make our transparent wines (white and rosé) in steel." Though Tarek talks proprietarily and confidently, just as he should as one of Lebanon's most experienced and high profile winemakers, one feels the watchful
eye of Serge is ever open. Serge (Decanter magazine's first ever 'Man of the Year' in 1984) says that even after 53 years with the company "we are continuously improving."
Musar's wines are idiosyncratic. For all their global fame and following, they really are not representative of Lebanon's wines, marching as they do to their own distinctive beat. The white wine, for example, is made from
Merweh and Obaideh, whilst others rely on Muscat, Viognier and other French varieties. The red is a blend of equal parts Cinsault, Carignan and Cabernet Sauvignon whilst most others have homed in on Cabernet and
Syrah. There is also the question of Musar's style, and whether or not these wines show acceptable levels of volatile acidity and oxidation.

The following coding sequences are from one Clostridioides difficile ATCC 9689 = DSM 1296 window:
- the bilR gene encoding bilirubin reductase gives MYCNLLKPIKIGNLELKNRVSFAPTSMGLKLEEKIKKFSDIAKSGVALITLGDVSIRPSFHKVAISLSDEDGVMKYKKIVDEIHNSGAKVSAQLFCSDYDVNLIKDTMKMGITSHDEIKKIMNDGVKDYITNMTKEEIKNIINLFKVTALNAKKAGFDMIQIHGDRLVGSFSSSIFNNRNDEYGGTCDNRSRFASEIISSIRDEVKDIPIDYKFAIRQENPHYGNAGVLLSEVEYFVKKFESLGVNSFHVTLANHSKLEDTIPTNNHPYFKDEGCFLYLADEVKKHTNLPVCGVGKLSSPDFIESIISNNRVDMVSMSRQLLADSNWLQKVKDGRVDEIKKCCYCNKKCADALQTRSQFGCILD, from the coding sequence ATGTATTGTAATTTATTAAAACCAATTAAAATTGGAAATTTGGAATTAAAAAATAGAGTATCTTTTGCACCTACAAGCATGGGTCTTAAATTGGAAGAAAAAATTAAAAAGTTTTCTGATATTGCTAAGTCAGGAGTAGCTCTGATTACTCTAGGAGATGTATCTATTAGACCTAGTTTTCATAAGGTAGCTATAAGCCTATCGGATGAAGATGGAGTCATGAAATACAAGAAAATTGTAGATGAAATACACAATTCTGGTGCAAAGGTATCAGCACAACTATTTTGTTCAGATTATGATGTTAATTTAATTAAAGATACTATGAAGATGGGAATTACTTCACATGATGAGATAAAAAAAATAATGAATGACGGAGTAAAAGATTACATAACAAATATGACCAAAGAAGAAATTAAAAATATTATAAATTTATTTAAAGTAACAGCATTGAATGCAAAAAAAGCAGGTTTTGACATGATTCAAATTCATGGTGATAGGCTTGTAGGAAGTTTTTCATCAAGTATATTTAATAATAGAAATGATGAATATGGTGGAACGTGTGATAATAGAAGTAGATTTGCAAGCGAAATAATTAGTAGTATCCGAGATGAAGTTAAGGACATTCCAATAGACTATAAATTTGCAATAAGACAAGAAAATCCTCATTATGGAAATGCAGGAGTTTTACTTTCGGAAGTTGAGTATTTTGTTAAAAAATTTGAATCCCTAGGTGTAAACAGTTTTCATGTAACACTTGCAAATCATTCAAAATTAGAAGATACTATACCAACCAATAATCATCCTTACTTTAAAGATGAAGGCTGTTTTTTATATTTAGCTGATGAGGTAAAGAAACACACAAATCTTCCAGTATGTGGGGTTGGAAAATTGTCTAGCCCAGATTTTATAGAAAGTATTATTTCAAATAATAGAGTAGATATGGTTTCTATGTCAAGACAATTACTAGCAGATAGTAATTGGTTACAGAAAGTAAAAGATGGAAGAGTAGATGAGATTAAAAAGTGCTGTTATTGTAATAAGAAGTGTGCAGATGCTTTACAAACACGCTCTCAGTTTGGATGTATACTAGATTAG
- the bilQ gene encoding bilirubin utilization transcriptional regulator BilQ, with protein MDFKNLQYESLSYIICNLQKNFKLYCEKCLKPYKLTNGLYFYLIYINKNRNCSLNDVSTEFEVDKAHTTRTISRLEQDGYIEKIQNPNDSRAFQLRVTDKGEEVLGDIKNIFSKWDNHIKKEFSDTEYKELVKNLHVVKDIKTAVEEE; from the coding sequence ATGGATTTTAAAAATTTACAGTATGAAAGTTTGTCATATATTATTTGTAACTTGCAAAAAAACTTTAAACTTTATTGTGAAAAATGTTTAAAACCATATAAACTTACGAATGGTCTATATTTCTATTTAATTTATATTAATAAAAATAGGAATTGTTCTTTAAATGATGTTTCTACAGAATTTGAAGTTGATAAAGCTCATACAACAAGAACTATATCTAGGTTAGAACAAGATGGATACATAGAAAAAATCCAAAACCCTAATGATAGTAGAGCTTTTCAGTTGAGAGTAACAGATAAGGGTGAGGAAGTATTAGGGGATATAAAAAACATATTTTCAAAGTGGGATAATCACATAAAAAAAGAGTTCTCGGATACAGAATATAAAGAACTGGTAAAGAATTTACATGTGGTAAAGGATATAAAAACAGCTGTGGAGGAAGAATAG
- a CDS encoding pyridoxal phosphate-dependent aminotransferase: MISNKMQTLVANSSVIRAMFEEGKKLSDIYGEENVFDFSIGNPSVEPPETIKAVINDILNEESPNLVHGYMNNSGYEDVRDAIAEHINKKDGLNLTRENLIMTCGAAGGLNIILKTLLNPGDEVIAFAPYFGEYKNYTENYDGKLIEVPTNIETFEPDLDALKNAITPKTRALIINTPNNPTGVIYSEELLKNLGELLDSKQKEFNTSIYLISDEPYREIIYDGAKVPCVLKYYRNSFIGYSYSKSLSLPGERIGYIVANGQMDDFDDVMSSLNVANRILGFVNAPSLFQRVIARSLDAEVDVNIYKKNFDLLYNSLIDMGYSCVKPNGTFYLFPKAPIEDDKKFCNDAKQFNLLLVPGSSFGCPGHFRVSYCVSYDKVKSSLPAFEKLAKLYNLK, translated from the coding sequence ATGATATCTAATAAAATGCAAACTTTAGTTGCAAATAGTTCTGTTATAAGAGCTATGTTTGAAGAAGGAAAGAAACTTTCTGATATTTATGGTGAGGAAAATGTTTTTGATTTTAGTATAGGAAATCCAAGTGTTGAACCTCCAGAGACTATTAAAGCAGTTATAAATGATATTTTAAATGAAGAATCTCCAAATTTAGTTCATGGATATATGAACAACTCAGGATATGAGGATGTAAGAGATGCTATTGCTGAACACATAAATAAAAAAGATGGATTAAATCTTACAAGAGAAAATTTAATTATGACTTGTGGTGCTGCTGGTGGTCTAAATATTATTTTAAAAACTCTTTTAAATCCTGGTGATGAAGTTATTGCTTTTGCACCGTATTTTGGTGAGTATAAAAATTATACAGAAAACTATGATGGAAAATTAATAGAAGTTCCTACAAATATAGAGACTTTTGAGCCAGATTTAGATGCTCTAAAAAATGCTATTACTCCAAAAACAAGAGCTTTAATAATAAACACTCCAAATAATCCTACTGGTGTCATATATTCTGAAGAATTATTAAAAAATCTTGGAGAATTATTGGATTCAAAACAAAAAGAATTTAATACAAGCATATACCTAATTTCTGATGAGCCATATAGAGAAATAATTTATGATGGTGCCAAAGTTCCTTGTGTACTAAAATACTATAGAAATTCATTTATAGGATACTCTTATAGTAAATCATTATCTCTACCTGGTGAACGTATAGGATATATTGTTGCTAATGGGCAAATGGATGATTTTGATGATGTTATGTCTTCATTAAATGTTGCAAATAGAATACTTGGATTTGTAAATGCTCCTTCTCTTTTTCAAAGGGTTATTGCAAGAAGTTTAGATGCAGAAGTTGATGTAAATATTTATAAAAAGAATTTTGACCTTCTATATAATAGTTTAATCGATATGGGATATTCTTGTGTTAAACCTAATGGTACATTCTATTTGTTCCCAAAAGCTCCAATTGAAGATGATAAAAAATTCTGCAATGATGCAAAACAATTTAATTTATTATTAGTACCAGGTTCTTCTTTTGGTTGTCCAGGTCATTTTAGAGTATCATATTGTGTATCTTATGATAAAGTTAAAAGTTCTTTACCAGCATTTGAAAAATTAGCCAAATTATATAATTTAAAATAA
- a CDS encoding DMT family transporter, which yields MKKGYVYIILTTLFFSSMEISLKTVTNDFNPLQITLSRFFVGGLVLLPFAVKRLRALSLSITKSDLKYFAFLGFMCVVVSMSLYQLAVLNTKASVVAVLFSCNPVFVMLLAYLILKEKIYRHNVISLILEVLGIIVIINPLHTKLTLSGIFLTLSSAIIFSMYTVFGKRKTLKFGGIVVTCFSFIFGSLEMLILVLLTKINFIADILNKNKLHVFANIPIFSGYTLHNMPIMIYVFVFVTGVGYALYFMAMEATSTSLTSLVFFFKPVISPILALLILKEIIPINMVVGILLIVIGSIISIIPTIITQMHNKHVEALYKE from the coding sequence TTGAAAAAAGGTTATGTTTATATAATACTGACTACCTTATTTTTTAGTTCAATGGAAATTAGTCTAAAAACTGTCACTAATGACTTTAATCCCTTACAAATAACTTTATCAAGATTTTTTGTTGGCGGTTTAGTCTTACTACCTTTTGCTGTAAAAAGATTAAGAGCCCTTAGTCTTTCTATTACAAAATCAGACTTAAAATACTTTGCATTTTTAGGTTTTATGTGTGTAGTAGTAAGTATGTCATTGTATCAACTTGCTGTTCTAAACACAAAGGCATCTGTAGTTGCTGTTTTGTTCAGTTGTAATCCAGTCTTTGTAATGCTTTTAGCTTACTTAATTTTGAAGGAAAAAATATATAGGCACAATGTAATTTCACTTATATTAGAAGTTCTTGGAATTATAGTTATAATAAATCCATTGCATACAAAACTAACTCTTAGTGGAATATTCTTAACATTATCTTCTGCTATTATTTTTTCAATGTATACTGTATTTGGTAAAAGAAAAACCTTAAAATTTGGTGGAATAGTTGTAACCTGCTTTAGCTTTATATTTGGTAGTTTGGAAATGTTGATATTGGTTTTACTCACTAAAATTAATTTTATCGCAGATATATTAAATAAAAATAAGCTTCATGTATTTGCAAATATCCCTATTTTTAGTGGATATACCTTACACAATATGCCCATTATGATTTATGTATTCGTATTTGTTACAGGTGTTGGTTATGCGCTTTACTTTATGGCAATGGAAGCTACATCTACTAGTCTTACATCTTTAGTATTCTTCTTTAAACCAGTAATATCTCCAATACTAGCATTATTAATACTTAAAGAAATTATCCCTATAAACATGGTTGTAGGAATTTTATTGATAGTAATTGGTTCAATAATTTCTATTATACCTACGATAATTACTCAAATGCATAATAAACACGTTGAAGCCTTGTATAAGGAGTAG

Some criticise the wines as faulty, but that is failing to understand these wines. The family will not release them until their 7th year at the earliest (2003 is the current commercial vintage) and insist they need
15 years to show their best. Those wild aromas and flavours are there, but they are the essence of the exotic, spicy, other-worldly fascination of Musar when properly aged and drunk in perfect condition. This is
truly one of the world's most idiosyncratic, but also most exciting wines and wine estates.
||for tasting notes on 12 wines from Château Musar
Château Ksara is Lebanon's oldest winery, founded in 1857 by French Jesuit priests. It is also a household name in the Lebanon thanks to being the biggest producer (close to three million bottles annually) and
a such a prominent presence in every shop, restaurant and café for its wines. I met up with Ksara's charming M.D. Elie Maamari (right), who took us deep into the historic caves beneath the winery and explained
Ksara's history. The Jesuits planted French vines, almost exclusively Cinsault, as well as developing two kilometres of original Roman caves beneath the winery and vineyards. Pictured, Elie holds a bottle of 1937 white wine that we went on to taste later that morning. The Jesuits sold the winery to the four families who currently own it in 1972,